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Firebird Leader Blisters Ganim For ‘Plantation Mentality’ In Fire Department

June 1st, 2016 · 40 Comments · Analysis and Comment, City Politics, Civil Service, Firefighters, News and Events

Darrien Penix, president of the Firebird Society that fights for the rights of minority firefighters, uses Joe Ganim’s words on the campaign trail against him asserting the Fire Department looks “all white at the top,” a declaration the mayor made when challenging incumbent Bill Finch last year. Penix asserts nothing has changed in the six months of JG2. Ganim, who powered to a historic comeback on the strength of African American support, is receiving heat for the lack of blacks and Latinos in high level Fire Department positions, what Penix wonders is “an anomaly in a city with a 70% minority population?” Who’ll replace the retired Brian Rooney at the top? Penix says it’s already Richard Thode who is white, although Ganim has made no public announcement.

Commentary from Penix:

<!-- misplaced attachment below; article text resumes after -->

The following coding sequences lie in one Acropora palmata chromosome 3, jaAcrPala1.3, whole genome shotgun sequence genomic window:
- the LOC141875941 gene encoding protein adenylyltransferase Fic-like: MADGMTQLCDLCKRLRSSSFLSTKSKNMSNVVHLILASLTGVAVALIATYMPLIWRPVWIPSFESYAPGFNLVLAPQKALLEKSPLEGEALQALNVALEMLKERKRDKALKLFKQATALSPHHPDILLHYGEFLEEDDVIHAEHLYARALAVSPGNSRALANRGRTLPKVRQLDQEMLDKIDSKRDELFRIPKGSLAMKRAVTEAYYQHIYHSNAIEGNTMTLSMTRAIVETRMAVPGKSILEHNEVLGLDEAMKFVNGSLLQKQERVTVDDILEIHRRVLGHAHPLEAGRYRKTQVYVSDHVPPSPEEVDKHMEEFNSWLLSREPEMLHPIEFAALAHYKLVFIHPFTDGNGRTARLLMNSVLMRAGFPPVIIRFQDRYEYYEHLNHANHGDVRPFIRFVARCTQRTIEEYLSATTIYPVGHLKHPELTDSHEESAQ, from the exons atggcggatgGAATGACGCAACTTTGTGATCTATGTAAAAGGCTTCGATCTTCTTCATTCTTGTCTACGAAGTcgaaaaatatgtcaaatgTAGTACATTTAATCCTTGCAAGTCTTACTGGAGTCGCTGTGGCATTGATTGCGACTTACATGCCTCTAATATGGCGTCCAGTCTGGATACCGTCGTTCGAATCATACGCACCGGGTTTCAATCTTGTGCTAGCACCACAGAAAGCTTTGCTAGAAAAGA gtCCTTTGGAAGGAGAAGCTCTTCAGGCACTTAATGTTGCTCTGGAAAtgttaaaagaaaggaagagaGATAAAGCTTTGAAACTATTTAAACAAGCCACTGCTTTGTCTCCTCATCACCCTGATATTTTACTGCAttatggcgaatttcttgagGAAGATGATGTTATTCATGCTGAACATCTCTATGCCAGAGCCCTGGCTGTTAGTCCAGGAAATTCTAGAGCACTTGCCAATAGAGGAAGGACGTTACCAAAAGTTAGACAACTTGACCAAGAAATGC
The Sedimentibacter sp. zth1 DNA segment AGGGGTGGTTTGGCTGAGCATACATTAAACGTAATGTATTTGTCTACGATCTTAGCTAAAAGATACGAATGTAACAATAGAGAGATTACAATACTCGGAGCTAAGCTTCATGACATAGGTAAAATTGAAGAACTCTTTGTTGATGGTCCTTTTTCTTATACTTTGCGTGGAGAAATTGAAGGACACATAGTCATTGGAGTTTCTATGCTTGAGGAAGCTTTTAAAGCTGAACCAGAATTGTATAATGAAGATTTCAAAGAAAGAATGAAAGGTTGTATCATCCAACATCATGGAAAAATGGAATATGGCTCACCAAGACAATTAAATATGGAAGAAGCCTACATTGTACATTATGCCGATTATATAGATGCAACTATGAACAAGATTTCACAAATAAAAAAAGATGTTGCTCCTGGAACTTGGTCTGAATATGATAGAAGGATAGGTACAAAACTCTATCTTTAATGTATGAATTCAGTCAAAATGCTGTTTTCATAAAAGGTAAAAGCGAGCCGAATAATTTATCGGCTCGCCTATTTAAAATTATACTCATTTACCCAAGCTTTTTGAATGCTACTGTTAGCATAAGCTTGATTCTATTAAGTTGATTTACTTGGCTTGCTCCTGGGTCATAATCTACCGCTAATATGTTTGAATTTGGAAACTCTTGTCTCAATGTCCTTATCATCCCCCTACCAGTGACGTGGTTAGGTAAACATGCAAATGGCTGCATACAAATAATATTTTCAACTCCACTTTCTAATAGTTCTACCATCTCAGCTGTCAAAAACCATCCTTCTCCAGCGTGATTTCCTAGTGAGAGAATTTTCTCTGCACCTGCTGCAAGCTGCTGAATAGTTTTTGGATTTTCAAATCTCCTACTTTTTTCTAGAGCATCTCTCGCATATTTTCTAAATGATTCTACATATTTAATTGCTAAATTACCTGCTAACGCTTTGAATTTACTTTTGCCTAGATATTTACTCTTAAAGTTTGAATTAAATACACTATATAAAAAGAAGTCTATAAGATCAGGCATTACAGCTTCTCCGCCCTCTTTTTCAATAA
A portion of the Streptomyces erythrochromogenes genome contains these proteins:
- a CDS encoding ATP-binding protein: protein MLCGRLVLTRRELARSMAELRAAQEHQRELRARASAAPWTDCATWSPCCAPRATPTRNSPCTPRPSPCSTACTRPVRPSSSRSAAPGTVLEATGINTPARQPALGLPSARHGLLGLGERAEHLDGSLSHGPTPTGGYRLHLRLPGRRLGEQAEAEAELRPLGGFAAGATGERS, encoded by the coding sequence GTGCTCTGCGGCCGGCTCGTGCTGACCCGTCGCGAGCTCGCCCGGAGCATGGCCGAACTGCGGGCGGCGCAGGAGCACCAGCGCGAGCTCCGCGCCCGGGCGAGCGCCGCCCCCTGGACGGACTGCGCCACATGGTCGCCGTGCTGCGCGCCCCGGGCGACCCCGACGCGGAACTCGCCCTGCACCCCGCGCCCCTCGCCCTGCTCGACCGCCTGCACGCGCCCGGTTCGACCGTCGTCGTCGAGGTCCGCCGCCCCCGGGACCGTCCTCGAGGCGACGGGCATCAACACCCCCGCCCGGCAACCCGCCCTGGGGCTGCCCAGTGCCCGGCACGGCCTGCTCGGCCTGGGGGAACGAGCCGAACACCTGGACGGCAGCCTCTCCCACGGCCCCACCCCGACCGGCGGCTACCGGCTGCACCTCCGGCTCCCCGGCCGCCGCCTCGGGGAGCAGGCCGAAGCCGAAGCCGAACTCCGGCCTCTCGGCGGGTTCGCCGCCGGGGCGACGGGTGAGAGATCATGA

The Firebird Society is outraged with the fact that Mayor Ganim has lied to the community about the selection of the new fire chief. David Dunn, the Acting Civil Service Director, sent out letters suspending the hiring process for Fire Chief last month; however, Mayor Ganim recently made the statement that the process is continuing. The retirement of the former Fire Chief gave Mayor Ganim the opportunity to select an interim Acting Fire Chief. Two qualified minority Assistant Chiefs were on the short list of candidates to serve in this capacity. A report (Transition Task Force Report) designed to determine issues in the various departments of the city, created by Mayor Ganim’s Office, stated “lack of diversity in the hiring and promotion processes for minorities within the City’s Fire Department is a significant issue.” The recommendation that came out of the report was to implement hiring and promotion practices that will ensure personnel adequately reflect the racial and ethnic diversity of the community. At the highest level of the Department, Mayor Ganim chose a non-minority Acting Chief which runs contrary to the recommendation of the report.